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Old February 7, 2013, 12:53 AM   #14
Bill DeShivs
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I ended up with one. I cut the firing pin off of it.
These guns are not of good quality and they can and do blow up. Often.
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Old February 7, 2013, 12:42 PM   #15
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Garate, Anitua y Cia was one of the better manufacturers of handguns and supplied the British with approximately 45,000 copies of the S&W New Model 3 top break revolvers chambered for the .455 Webley cartrlidge in WWI.

Davez, unless your revolver was marked .32-20, I'm guessing that you have a one of the 8mm Lebel (8.3x27.5mm) revolvers made for the French in WWI.
Several manufacturers supplied the French with 8mm Lebel revolvers and the 8mm chambering was moderately popular in the commercial market as well.

I found what I thought was a .32-20 S&W M&P copy made by Trocaola, Aranzaba, y Cia at a gun show for $20.00 several years ago . There were no markings indicating caliber on the gun.

I took my prize home and loaded it with .32-20 light reloads. Upon firing, I found the accuracy miserable and the fired cases, like yours, were no longer bottle-necked, but a straight taper.

I measured the chamber and the bore and determined, after lengthy research, that I had a revolver chambered for lthe 8mm Lebel (8.3x27.5mm)
cartridge that was produced for the French in WWI (see The Illustrated Encyclopedia of Handguns by Zhuk and Spanish Handguns by Ganagrosa).
Trocaola, Aranzabal y Cia along with Garate, Anitua y Cia was considered one of the better Spanish manufacturers.

The 8mm Lebel cartridge was originally loaded with black powder and original pressures were in the 18,000 psi range

Using Nonte's the Home Guide To Cartriddge Conversions, I shortened .32-20
brass to the appropiate length. The bore diameter is 0.327". I made a compression die and bumped up Lee 308-100-2R (100 grain) cast bullets to 0.327".

I loaded the bullets over 1.5 grains of Bullseye or 2.5 grains of Unique (.32 S&W Long data from Lee's Modern Reloading). These loads are mild (below 10,000 CUP) and give plinking accuracy at 25 yards.

My revolver is a fun gun to load for and shoot and the price was right.
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Old February 7, 2013, 10:02 PM   #16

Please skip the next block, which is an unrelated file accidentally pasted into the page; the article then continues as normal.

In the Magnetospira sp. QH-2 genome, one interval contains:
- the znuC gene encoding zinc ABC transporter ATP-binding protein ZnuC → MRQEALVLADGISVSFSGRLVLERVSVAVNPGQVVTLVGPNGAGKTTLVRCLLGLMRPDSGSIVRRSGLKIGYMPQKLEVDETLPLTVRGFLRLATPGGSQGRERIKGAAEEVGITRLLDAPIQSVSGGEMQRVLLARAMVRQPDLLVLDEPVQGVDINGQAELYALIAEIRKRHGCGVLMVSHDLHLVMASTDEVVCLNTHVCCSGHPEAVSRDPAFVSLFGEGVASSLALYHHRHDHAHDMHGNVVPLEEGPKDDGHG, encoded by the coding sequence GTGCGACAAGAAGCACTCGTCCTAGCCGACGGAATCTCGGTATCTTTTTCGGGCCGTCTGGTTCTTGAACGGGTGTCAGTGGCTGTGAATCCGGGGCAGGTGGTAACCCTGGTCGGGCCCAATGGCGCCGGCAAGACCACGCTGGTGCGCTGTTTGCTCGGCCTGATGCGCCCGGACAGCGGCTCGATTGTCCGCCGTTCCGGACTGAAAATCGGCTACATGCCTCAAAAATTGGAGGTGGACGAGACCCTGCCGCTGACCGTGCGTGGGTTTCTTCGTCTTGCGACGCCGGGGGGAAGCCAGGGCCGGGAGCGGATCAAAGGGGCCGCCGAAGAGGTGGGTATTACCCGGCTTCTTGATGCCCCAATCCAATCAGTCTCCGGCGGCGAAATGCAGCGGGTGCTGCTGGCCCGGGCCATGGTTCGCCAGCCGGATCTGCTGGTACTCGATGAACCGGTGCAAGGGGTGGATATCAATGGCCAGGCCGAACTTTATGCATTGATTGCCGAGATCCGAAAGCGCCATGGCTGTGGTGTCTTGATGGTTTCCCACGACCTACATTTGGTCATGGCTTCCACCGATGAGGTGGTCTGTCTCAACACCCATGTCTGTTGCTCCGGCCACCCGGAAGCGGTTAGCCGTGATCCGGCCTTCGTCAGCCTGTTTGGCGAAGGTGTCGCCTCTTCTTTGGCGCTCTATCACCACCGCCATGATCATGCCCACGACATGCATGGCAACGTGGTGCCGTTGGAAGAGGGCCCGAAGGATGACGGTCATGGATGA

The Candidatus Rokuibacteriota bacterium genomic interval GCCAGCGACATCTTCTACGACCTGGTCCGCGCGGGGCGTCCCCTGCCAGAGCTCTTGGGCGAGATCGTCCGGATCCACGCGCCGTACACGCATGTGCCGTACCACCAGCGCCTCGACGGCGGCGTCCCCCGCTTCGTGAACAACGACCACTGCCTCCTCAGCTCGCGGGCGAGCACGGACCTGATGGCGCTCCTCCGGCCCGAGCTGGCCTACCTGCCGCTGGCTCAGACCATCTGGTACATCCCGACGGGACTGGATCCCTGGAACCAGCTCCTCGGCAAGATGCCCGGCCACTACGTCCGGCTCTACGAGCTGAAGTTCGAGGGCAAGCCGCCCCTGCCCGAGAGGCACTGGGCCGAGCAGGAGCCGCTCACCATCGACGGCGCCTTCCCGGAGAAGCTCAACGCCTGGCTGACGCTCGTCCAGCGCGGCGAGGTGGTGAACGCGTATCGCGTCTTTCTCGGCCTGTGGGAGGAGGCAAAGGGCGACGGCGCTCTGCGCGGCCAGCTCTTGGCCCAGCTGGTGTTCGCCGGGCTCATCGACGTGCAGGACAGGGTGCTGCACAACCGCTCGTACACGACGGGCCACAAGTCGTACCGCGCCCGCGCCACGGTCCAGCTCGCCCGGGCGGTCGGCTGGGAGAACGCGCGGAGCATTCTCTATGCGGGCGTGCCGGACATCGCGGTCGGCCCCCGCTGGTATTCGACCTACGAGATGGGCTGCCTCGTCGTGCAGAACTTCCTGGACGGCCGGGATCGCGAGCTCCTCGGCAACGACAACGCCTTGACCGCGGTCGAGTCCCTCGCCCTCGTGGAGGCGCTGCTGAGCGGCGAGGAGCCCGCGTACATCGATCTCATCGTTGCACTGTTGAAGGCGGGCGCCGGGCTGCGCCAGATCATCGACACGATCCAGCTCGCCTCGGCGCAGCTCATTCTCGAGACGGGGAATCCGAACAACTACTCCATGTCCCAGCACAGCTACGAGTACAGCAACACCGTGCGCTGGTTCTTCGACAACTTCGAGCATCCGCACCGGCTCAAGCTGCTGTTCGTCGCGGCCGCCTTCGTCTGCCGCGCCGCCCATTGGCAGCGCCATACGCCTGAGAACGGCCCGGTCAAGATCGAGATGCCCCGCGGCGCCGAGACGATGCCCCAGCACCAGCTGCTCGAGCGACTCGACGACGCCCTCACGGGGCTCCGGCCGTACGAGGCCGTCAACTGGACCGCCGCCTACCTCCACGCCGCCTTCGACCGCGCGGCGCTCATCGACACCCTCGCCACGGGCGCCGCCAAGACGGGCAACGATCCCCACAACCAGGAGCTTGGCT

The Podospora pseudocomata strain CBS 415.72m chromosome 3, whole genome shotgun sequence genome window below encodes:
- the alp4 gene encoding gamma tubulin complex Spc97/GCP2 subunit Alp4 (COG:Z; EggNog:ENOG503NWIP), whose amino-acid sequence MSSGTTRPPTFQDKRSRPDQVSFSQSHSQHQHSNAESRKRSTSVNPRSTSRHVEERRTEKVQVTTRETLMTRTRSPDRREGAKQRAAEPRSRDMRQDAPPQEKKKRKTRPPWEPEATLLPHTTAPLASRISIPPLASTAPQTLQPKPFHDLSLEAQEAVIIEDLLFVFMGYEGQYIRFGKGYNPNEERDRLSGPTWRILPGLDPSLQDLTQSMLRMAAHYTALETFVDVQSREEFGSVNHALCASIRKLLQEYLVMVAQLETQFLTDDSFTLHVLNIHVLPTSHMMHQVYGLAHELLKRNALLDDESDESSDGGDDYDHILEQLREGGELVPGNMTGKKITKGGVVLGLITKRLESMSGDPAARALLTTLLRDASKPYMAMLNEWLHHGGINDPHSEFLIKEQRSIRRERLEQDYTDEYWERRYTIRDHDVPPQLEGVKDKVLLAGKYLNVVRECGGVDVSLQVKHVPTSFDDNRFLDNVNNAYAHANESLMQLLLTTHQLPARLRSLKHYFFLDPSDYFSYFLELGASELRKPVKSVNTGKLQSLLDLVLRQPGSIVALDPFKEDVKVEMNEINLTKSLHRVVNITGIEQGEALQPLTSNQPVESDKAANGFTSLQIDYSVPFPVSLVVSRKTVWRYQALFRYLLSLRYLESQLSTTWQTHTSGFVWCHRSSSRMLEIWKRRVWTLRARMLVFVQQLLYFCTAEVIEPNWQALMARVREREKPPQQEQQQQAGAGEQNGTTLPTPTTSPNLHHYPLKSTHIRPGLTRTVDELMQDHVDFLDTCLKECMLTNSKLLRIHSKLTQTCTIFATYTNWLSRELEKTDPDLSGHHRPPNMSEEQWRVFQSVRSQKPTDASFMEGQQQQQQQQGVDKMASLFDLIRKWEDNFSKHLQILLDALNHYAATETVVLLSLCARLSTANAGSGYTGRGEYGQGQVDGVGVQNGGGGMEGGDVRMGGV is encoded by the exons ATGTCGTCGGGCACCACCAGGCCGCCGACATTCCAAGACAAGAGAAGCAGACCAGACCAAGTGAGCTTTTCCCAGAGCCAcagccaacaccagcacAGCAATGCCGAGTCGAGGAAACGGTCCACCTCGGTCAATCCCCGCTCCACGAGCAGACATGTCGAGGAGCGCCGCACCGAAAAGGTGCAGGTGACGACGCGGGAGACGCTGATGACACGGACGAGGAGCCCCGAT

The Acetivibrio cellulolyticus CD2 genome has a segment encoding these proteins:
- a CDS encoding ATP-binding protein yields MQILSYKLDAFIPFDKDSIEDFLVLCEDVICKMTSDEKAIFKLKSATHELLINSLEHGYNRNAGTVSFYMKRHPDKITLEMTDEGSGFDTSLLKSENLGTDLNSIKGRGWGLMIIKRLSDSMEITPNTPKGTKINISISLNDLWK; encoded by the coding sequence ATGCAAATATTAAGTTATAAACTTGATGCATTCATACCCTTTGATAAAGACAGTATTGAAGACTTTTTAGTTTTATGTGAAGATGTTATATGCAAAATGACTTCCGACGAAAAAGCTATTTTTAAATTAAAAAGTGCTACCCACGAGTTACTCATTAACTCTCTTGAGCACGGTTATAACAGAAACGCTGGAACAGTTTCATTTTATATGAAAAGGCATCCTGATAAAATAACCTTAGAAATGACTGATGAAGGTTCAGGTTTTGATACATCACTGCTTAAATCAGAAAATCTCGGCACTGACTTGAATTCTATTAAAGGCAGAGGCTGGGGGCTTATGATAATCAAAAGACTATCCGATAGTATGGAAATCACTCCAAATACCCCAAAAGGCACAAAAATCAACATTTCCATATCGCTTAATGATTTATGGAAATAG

James K
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I give up!

People with some small gun knowledge say those guns are poor quality and can be dangerous.

Then some owners respond that they are just great, beautiful examples of the gunmaker's art, and just because chambers blow out, cylinders spit lead and accuracy is terrible is no reason to condemn them. I have to wonder what it takes to get folks to accept that a gun they own is just plain no good!

Jim
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Old February 8, 2013, 12:22 AM   #17
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Jim. holding back your true thoughts and repressing your self can be harmful to your health, It causes high blood pressure and other bad things. Come, let it all out , what are your true feelings on this issue come on, don't be shy
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Old February 9, 2013, 12:31 AM   #18
James K
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Trouble is that I don't have any really good words for those guns, at least not words I can use in a post. I have seen several that blew up, including one fired with a blank (it had been made into a starter pistol).

Most of those guns were made of what is often called "pot metal." Current "experts", including the silly ass who wrote the Wikipedia article on the term, believe it means an alloy that can be melted in a pot. It doesn't. I means the cheap cast iron from which cookpots were made. It is porous, brittle and not at all suitable for use in a firearm except at the very lowest pressure levels.

Anyone who wants to shoot those can do so, including the folks who claim they are super strong. Not me. I would find it hard to type these little notes without fingers.

Jim
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Old April 22, 2013, 03:32 PM   #19
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hanks Jim for this... great info.

(Just FWIW, one of the steps S&W took was to trademark the color case hardening on their triggers and hammers. If the Spanish did not do that, their guns wouldn't look like S&W's; if they did, the importer could be sued for trademark infringement. And S&W uses that coloring to this day to keep the trademark protection in effect, even though there is no need to case harden MIM parts.)

Jim

One of the things I have always liked about my S&W s was the color case hardening.